I figured I’d add this to the short list of bag tags. The Vancouver 2010 Winter Olympics Store has all kinds of luggage tags, and they are very cool.
Since I’m on a bit of a bag kick lately, here is the Ivan from Chrome. Here are the pros of Chrome and this particular bag. Chrome makes very industrial style bags for the urban environment. What I mean is that they are designed to hold up to people who are rough on their equipment…myself included. They remind me of Crumpler bags in the way they are constructed with tough materials…not so much design-wise though. More pros are the ability to throw really about anything you can think of into this bag and it will handle it. (note picture of ice!) The roll top design is good for times when you have something that sticks out the top. Where the regular backpack can’t be closed with large objects, here you have the option.
Just discovered an excellent post (and good design) from Carryology. They compare backpacks and messenger bags to determine who needs which. It’s slightyly humorous while making good arguments for each. I agree with much of what they say, and while I own both, for day to day activities, I prefer the messenger for the simply pure reason that it’s more stylish. But for backpacking, I’ve never found a use for one. Maybe I’ll try it on my next trip to appear more local and not so touristy.
Sea To Summit has some of my favorite options for keeping your backpack dry while traveling. Depending on where you travel, the season you travel, and what activity your doing, you may very well have a need for staying dry when it rains. And backpack covers or liners are a great option for not having to worry about the elements. The picture above is Sea To Summit’s line of lightweight dry bags. The are designed to fit inside your backpack or really anything your need to squish it in. They make a heavier dry bag, however this is good for tight spots. Imagine your camera and railpass getting wet, and you will see why this is a necessity for backpackers and travelers.
1. Chess – Yes it requires a travel partner, but the positive is games can last a long time….almost as long as that train from San Sebastian to Paris. If you do travel with a chess set, make sure it has a magnetic board and the colors aren’t bright white and black. Cream’s and woods are easier on the eyes, which you will need since the pieces are so small. Also, if it has backgammon and checker pieces even better, because you know you are going to lose a pawn sometime during the trip, and checker pieces are good backups.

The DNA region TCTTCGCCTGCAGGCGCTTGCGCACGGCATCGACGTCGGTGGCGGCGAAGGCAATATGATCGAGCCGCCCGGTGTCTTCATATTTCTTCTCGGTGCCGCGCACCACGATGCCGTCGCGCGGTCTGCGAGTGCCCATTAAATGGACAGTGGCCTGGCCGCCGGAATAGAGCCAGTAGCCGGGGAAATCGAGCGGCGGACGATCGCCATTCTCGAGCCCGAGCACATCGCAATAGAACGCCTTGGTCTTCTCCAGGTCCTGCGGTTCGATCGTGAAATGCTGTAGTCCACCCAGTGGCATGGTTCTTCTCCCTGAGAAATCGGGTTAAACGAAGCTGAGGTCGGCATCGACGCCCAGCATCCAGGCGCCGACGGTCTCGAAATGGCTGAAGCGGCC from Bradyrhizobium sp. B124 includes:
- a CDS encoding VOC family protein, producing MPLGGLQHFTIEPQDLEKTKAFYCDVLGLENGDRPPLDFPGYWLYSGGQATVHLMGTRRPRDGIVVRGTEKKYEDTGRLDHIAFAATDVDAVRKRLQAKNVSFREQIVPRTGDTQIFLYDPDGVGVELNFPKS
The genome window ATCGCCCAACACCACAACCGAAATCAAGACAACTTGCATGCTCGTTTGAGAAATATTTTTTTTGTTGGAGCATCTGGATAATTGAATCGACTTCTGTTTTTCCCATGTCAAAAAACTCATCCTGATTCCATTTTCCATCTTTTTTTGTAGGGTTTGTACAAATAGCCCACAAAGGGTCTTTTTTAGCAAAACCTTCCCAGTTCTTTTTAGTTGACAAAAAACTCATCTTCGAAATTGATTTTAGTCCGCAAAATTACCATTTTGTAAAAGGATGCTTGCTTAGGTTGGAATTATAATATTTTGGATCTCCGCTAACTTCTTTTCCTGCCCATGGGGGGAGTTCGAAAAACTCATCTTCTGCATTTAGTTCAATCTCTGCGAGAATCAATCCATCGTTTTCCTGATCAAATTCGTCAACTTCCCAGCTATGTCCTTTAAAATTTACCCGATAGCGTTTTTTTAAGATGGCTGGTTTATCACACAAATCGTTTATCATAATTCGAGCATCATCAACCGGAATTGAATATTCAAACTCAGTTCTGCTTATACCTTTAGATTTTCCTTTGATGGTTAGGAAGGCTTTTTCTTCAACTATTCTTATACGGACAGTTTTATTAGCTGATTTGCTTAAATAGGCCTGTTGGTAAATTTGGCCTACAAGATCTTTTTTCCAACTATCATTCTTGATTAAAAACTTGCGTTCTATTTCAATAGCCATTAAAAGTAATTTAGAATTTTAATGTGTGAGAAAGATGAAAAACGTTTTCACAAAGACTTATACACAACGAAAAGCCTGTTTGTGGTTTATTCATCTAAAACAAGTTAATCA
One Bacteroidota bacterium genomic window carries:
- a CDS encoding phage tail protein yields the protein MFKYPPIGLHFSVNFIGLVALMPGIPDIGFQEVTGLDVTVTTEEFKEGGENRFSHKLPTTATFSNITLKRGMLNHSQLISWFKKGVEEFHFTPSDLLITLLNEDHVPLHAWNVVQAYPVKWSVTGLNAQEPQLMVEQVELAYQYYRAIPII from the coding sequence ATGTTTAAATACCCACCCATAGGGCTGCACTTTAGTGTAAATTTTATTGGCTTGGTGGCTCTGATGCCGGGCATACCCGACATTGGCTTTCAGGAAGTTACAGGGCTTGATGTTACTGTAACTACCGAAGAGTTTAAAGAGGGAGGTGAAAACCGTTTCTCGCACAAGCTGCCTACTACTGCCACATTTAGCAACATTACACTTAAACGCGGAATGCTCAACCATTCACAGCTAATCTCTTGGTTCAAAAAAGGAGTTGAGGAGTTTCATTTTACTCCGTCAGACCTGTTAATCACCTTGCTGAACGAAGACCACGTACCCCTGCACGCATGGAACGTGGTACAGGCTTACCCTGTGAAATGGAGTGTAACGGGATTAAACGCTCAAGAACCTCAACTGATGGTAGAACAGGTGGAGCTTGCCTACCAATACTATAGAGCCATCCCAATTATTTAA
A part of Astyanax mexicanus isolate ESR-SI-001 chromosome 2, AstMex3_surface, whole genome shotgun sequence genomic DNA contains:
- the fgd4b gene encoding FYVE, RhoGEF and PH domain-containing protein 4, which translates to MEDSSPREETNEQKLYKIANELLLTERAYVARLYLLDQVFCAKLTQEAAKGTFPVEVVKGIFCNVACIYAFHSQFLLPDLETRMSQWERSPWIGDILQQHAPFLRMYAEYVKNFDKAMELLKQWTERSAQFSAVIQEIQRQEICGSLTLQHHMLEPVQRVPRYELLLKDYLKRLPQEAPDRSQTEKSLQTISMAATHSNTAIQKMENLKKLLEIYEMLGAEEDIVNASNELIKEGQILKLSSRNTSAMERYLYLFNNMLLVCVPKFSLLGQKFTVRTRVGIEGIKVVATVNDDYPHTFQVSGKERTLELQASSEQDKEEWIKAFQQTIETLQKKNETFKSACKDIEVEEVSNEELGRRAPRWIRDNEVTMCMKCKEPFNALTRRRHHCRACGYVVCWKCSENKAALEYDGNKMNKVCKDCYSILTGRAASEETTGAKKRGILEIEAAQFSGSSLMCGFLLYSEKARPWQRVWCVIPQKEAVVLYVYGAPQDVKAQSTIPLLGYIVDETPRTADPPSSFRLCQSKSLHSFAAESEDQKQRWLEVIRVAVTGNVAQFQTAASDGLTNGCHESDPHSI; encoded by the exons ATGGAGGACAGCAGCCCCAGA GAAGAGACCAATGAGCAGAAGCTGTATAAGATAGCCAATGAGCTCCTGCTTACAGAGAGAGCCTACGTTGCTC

2. Battleship – A classic game. I have yet to figure out a way to play this by myself tho. Be sure to make the opponent do the sinking ship sound effect when their battleship goes belly up.
3. Trouble – Good for a small group or even to play by yourself, as there is no strategy involved, but cons would be this game makes some noise to roll the dice, and there are just a lot of plastic pieces to lose.
4. Connect Four – Good for quick games that all different cultures know how to play, bad because you are going to lose a lot of pieces.
A while back, I’d say late last year, everyone was talking about how bottles that had BPA were no longer accepted when it came to water bottles. At the time Nalgene had to take a hit over that, as most all of their bottles contained what nobody wanted. From there, Sigg was selling out and you most of their bottles were not available. But that is not the case now. Sigg has a decent selection out now, and even though they start around $18, I think it’s well worth it if you are going to be traveling and dislike trashing plastic every day.
From FlipAndTumble.com comes the 24/7 reusable eco bag. It’s developed for groceries as a way to carry a big bag in a very small space, then transform it into a shopping bag to not waste plastic bags. I think this bag has very cool travel potential as well. Pack it up and fit it into a shoe or some tight space, then when travelling, it can be used as a laundry bag, grocery bag, day bag, or just about anything. I would encourage you to check out their site and watch the video of this being folded up…sort of like a sock.
BinHog brings us luggage wraps to identify your terminal bag. Personally, I think the website is outdated and it feels very old lady-like (embroidery is just out), but the bag tags are priced right, and most importantly effective when you’re standing at the carousel. I’m thinking they should just add some plain solid colours as opposed to corny clipart, then I’d be more interested.
Very cool luggage tags from UncommonGoods.com. I’m always interested in how people mark their luggage for it’s journey on the carousel. Because if you don’t have something to identify your black square luggage, then you become that old man who has to stop every black square bag on the carousel to see if it’s his. Don’t be that guy…come up with a creative way like this.